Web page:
The main chaitya hall (which contained a memorial stupa, empty of relics, above) at Bhaja contains a solid stone stupa in the nave flanked by two side aisles. It is the earliest example of this type of rock-cut cave and closely resembles the wooden structures that preceded it. The columns slope inwards, which would have been necessary in the early wooden structures in the north of India in order to support the outward thrust from the top of the vault. In similar stone caves, sometimes the columns are placed in stone pots, which mimic the stone pots the wooden columns were positioned in, in order to thwart termites. This is an example of a practical architectural practice being adopted as the standard.

Ajanta, cave 19 (photo: Arian Zwegers)

Ajanta

At Ajanta, the earliest phase of construction also belongs to the Hinayana (lesser vehicle) phase of Buddhism (in which no human image of the Buddha was created). The caves are very similar to those at Bhaja. During the second phase of construction, Buddhism was in the Mahayana (greater vehicle) phase and images of the Buddha, predominantly drawn from the jataka stories—the life stories of the Buddha—were painted throughout. In Mahayana, which was more distant in time from the life of the Buddha, there was a need for physical reminders of the Buddha and his teachings. Thus images of the Buddha performing his Enlightenment and his first sermon (when he shared the Four Noble Truths with the laity) proliferated. The paintings at Ajanta provide some of the earliest and finest examples of Buddhist painting from the period. The images also provide documentation of contemporary events and social custom under Gupta reign (320-550 C.E.).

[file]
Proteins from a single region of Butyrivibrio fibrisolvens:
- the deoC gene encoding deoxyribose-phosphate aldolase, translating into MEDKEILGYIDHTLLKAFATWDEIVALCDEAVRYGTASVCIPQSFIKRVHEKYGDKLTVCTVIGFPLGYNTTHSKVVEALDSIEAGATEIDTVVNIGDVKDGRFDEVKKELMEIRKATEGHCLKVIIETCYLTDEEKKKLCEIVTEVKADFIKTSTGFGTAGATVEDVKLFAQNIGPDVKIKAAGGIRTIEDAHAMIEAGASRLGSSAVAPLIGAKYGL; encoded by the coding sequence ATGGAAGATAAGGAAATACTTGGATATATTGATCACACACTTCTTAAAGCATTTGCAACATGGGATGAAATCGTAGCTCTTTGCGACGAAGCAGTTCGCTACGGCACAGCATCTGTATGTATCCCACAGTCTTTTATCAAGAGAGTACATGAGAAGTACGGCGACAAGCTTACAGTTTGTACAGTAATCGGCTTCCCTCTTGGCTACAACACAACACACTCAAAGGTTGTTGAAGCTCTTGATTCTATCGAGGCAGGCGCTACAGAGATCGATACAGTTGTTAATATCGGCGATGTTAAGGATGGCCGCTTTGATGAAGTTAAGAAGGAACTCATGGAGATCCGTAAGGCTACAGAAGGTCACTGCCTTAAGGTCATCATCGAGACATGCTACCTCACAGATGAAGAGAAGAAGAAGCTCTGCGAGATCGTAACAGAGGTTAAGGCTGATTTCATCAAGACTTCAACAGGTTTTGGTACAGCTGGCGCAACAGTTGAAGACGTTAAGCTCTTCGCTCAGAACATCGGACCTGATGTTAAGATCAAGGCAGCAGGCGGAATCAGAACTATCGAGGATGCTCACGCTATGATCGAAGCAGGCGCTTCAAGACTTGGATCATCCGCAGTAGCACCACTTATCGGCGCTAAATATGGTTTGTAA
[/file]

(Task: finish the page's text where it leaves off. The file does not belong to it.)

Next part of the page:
Ajanta, Cave 19 (interior) (photo: Kirk Kittell)

Rock-cut monasteries become more complex

Eventually, the rock-cut monasteries became quite complex. They consisted of several stories with inner courtyards and veranda. Some facades had reliefs, images projecting from the stone, of the Buddha and other deities. A stupa was still placed in the central hall, but now an image of the Buddha was carved into it, underscoring that the Buddha is the stupa. Stories from the Buddha’s life were also, at times, added to the interior in both paintings and reliefs.


Originally published by Smarthistory under a Creative Commons Attribution-NonCommercial-ShareAlike 4.0 International license.